Fryland says 2016 business has been steady, with PNC looking for ways to find new solutions and be more efficient. “We are investing more in mobile-banking applications,” she explains. “But our clients still want to interact in a branch environment for retirement planning and investing. You see the same number of workers, though not necessarily involved behind the counter; instead, inviting customers to discuss other aspects.”
For the rest of 2016, she anticipates continuation of the current environment in the second half, no big departures, a modest growth environment.
At the banking and financial services practice Dinsmore & Shohl LLP, which added a Center City office in 2015, Frank A. Mayer III is a partner and chair of the financial services regulatory and enforcement group.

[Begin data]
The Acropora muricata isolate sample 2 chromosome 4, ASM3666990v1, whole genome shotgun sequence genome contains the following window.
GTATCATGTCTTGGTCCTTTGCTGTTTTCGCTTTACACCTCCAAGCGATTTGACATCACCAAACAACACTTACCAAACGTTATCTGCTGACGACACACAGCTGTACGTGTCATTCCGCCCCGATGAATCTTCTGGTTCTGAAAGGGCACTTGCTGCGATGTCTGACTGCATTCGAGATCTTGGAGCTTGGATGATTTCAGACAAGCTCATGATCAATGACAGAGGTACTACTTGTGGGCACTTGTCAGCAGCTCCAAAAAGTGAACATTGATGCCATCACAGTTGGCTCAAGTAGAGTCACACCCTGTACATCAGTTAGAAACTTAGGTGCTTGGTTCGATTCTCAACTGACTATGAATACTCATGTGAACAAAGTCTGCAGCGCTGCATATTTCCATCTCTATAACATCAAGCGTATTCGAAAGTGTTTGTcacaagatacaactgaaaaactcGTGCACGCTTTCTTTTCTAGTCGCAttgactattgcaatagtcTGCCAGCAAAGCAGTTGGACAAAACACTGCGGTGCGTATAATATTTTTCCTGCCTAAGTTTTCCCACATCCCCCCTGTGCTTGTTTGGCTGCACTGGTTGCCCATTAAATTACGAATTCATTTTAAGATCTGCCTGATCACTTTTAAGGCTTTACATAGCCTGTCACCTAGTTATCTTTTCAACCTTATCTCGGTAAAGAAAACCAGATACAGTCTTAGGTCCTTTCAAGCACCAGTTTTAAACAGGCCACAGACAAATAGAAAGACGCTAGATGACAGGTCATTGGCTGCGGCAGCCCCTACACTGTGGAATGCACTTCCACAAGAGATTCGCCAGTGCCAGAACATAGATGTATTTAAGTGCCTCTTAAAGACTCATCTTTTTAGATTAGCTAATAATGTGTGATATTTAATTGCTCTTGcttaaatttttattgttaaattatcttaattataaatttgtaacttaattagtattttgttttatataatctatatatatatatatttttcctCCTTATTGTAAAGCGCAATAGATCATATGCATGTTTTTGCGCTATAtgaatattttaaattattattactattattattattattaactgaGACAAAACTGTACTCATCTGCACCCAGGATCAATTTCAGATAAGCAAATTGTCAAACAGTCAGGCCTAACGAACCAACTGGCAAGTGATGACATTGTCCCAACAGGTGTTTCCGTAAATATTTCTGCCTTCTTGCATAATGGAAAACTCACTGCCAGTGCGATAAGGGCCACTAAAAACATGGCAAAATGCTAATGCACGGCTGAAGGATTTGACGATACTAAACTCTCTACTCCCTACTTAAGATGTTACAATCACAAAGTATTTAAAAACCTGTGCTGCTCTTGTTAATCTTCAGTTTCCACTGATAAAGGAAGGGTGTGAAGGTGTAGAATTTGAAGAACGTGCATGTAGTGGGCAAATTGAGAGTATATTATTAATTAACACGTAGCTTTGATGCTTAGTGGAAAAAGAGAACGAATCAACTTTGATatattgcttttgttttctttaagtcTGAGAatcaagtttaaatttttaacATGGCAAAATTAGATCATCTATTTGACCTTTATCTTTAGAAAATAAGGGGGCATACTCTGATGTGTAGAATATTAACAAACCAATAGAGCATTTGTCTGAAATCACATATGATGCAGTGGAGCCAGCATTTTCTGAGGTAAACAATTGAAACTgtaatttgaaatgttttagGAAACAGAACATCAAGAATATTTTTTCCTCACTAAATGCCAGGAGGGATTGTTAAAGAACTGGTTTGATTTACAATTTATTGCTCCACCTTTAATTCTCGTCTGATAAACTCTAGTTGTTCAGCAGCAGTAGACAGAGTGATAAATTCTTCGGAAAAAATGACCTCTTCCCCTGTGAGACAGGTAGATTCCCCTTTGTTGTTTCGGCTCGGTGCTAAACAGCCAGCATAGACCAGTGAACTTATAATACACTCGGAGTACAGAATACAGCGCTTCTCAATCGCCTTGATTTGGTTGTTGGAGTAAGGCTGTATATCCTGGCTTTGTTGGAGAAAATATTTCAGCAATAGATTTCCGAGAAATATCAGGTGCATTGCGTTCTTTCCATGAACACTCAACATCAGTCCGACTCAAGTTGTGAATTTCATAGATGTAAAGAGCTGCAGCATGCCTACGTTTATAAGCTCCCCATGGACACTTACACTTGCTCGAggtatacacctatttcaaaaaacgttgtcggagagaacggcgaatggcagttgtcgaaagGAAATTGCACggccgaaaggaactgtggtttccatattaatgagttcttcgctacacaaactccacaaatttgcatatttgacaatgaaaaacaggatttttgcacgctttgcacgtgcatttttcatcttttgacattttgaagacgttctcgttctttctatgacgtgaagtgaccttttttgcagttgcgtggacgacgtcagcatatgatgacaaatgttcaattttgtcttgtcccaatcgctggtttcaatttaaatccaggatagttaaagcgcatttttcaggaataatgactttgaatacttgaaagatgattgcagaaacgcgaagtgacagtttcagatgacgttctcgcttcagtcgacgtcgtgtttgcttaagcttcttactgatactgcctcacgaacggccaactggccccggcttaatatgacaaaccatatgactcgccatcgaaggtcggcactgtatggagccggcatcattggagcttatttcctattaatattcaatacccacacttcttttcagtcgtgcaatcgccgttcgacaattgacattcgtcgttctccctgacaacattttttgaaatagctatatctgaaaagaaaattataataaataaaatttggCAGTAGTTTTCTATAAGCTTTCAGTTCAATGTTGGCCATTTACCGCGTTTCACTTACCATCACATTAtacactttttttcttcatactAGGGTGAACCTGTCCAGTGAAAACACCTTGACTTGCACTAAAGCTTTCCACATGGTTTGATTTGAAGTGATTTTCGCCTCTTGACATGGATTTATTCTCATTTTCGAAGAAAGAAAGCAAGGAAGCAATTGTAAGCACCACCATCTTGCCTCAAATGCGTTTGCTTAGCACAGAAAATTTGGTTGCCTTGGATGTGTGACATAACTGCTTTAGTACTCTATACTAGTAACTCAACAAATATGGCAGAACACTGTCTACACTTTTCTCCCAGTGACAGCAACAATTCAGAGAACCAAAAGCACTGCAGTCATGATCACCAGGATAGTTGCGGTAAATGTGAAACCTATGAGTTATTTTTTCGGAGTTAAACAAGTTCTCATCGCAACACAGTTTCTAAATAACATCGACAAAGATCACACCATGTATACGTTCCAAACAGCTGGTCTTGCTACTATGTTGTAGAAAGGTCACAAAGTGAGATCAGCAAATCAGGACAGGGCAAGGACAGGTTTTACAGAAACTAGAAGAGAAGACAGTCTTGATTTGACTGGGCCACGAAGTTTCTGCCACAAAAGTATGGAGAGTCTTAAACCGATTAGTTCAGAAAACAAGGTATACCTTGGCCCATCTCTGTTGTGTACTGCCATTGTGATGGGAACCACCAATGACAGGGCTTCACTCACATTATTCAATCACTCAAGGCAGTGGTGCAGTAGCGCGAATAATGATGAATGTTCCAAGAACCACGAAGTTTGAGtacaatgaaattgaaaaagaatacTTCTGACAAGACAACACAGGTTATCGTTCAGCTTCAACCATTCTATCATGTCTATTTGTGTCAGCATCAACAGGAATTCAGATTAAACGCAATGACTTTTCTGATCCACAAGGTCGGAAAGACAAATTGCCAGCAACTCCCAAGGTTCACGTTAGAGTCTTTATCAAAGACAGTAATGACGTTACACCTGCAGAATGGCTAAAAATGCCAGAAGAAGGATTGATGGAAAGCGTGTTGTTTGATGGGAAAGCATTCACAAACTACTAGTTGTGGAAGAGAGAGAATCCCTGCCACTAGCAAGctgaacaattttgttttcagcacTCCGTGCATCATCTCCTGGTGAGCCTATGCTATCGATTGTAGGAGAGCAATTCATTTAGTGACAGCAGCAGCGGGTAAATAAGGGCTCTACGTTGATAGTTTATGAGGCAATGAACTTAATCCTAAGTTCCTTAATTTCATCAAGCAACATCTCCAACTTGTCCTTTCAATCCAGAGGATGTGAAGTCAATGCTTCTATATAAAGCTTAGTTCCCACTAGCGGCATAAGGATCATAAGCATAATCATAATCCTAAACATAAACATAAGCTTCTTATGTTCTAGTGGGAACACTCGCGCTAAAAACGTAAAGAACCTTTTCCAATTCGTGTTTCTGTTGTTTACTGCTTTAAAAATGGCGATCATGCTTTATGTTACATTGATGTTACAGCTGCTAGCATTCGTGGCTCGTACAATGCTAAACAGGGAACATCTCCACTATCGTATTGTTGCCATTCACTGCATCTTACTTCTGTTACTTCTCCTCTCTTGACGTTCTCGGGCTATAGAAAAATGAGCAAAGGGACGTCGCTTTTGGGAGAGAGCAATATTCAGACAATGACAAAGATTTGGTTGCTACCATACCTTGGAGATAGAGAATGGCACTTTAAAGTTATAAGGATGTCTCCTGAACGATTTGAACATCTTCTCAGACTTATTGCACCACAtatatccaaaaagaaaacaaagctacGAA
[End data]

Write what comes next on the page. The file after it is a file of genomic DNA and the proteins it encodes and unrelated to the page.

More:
Mayer, who worked with Mayor Edward G. Rendell and was corporate chair of the city’s Law Department, says his first 12 months at Dinsmore have been particularly busy with mergeracquisition work picking up and the possibility that 100 Dinsmore attorneys might eventually work in the Philadelphia area.
The number, currently between 15 and 18, may increase with additions in public financing, commercial finance and IT.
Mayer says his Rendell administration work taught him about moving projects through approvals (“herding kittens, some say”) and that the city’s stature was driven home when he was in London and heard people saying they wanted to visit Philadelphia.
Richard A. O’Halloran, Dinsmore’s Philadelphia office managing partner, says total fees generated from the city from December 2014 to May 2015—pre-Center City Office—increased 62 percent compared with the period from December 2015 to May 2016.